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Seeing the Old West through Chinese eyes

If Dances With Wolves hadn't been a hit, it's doubtful the engrossing and grittily atmospheric 1,000 Pieces of Gold would be playing the Beach Theater this week.

1,000 Pieces of Gold, the true story of a Chinese woman who lived on her own terms in frontier America after being sold into slavery by her parents in China, was made long before Kevin Costner slipped on his buckskin.

But it took Costner's three-hour subtitled epic to convince distributors that audiences still are interested in new takes on the Old West.

1,000 Pieces of Gold, made for $1.8-million by director Nancy Kelly and editor/husband Kenji Yamamoto, is a dispassionate look at one of the more embarrassing footnotes of the West's settlement: the white man's treatment of Chinese laborers who helped build the railroads and work the mines for starvation wages.

The overt racism is observed by Lalu Nathoy, or China Polly, as she was called by miners of Warren's Diggens, Idaho, where Lalu (Rosaline Chao) was brought as the bride of the local saloon keeper.

This is well into screenwriter Anne Makepeace's adaptation of Ruthanne Lum McCunn's novel 1,000 Pieces of Gold. The book and movie recount Lalu's sale to a marriage broker by her father in drought-parched Northern China, Lalu's trip in chains to America in the hold of a ship, her purchase in San Francisco by a Chinese-American trader (Dennis Dun) and her arduous trek to Warren's Diggens where her husband, Hong King (Michael Paul Chan), puts her to work as a prostitute to recoup the $1,500 he paid for her.

Rosalind Chao gives a sturdy, strong-willed performance as Lalu, a Chinese sheep herder's daughter who refuses to sleep with white men and who eventually learns that slavery in 1880s America is abolished.

With the help of Hong King's business partner, Charlie Bemis (Chris Cooper), who wins Lalu in a poker game, Lalu asserts herself as best she can in a town where her race and the status of women severely limit her freedom.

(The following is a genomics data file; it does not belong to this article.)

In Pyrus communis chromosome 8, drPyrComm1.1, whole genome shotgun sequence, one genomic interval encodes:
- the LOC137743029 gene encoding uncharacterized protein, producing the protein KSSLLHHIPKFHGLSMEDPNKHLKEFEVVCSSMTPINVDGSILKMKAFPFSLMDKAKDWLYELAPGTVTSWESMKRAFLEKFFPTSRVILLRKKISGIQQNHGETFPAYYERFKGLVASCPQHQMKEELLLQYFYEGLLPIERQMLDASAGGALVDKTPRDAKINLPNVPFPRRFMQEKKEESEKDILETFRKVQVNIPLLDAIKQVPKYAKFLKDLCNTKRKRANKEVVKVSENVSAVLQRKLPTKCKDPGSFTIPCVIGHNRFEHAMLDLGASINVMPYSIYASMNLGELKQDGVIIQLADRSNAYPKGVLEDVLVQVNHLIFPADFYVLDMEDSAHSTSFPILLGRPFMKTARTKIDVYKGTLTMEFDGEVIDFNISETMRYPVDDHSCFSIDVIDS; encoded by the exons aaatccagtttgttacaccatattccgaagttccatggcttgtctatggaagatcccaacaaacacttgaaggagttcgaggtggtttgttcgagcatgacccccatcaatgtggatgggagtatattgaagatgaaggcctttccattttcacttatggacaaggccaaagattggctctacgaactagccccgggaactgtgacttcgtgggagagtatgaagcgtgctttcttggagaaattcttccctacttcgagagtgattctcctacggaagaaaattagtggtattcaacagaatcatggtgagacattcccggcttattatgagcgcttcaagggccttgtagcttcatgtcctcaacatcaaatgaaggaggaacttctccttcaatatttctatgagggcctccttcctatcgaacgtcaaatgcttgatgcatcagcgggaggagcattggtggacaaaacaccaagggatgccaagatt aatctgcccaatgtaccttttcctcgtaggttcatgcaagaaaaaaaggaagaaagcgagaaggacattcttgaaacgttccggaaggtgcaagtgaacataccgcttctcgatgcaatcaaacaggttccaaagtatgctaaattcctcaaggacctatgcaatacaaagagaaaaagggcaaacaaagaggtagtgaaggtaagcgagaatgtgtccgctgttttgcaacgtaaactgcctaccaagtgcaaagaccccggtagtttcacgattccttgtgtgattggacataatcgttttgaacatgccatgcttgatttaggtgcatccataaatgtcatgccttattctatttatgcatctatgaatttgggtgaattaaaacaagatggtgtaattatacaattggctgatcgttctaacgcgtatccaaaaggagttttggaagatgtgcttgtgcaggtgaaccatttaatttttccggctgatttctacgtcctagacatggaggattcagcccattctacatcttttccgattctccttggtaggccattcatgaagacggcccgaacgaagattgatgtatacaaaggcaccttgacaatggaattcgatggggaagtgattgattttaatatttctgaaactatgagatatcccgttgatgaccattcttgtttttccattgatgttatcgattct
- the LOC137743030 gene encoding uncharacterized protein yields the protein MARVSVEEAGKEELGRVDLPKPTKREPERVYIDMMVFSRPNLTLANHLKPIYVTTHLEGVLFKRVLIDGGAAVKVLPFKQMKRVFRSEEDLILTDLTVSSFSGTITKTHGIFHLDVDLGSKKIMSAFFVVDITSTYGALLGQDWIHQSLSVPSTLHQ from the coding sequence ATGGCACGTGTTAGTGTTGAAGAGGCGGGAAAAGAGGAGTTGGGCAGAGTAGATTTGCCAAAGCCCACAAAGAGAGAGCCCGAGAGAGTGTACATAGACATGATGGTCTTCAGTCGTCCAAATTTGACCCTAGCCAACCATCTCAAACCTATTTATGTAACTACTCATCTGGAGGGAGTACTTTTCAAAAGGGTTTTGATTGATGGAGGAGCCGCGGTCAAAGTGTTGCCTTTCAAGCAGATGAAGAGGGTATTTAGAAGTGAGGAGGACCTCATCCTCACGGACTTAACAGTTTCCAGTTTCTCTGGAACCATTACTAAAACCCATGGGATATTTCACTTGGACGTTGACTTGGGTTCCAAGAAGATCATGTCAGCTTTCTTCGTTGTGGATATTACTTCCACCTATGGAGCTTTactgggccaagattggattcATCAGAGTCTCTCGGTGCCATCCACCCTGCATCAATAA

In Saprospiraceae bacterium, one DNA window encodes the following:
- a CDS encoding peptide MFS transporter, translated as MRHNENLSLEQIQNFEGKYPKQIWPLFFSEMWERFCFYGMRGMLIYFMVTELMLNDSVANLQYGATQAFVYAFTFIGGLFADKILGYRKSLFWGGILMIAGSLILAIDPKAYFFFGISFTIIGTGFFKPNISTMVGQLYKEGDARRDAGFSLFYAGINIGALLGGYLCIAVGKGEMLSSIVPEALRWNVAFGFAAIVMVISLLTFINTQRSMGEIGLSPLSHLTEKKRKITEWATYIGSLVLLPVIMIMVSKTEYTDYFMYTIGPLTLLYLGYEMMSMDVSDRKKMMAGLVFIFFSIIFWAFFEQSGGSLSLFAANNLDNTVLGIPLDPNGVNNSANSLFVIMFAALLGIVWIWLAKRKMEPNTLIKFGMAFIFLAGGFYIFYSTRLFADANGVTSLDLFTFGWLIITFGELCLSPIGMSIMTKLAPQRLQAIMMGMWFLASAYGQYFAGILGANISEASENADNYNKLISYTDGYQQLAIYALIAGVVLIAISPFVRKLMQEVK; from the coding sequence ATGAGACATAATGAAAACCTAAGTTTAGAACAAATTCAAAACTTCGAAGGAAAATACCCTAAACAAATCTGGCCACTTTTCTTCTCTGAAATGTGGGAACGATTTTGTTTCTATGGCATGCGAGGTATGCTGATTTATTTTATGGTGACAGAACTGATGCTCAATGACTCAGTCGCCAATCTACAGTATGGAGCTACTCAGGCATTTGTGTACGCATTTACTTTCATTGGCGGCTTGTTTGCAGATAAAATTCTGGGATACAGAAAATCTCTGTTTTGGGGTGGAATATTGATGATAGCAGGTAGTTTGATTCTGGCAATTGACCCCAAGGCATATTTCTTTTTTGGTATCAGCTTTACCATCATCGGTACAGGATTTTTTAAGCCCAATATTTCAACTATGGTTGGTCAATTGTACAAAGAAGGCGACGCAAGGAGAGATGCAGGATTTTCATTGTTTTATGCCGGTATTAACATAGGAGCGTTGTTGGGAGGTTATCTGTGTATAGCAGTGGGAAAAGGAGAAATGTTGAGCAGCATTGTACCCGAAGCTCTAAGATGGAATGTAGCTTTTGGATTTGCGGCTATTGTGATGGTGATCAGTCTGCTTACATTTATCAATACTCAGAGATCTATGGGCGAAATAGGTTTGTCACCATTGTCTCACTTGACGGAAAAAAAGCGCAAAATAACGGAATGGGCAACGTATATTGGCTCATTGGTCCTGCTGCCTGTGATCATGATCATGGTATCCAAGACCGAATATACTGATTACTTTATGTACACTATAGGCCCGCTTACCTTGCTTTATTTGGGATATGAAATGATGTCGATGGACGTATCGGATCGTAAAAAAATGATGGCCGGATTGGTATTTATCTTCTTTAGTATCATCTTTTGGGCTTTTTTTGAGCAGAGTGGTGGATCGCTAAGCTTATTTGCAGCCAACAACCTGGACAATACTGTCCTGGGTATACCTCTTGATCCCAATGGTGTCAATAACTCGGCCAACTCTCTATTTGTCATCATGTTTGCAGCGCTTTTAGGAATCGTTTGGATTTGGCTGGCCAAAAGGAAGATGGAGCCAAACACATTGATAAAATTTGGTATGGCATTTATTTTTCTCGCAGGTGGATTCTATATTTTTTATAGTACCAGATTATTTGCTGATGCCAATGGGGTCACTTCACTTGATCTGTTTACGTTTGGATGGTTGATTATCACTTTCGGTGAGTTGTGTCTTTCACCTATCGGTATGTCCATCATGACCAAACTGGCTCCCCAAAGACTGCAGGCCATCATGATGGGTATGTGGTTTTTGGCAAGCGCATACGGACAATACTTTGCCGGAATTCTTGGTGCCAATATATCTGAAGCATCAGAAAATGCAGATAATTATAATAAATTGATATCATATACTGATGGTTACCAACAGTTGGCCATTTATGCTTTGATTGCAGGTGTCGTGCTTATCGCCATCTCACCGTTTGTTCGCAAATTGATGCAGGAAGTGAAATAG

1,000 Pieces of Gold is set a generation after the gold rush peaked and more than a decade after the completion of the transcontinental railroad, when low-cost Chinese labor was regarded as a threat by an increasing number of Americans. (The Chinese Restriction Act, passed by Congress in 1882, ended America's open immigration policy.)

During the course of the story, Lalu is repeatedly hounded with racial epithets. She witnesses the lynching of a Chinese man and an uprising that forces all Chinese to flee Warren's Diggens for more tolerant communities.

Although the movie is hampered by its tiny budget and is occasionally sluggishly paced, 1,000 Pieces of Gold is an absorbing account of Lalu's triumph of dignity in a foreign land.

Kelly and Yamamoto, who previously made documentaries, steer clear of histrionics. Romance is downplayed. Lalu's loneliness and her grief for her lost homeland and family are not explored.

This is a notable omission, yet Chao's performance is so solidly tempered and the sweep of events is so tumultuous, that there is little time to contemplate the story's shortcomings.

Chao, best known as the Starship Enterprise's botanist on Star Trek _ The Next Generation, receives strong support from Michael Paul Chan as her greedy Chinese husband and Chris Cooper (Matewan) as Charlie, the gambler, Civil War veteran and Andersonville prison camp survivor who would gladly take Lalu as his wife if only she would have him.


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1,000 Pieces of Gold

Director: Nancy Kelly

Cast: Rosalind Chao, Chris Cooper, Michael Paul Chan, Dennis Dun

Screenplay: Anne Makepeace, based on the novel by Ruthanne Lum McCunn

Rating: Not rated; violence

Running time: 105 minutes

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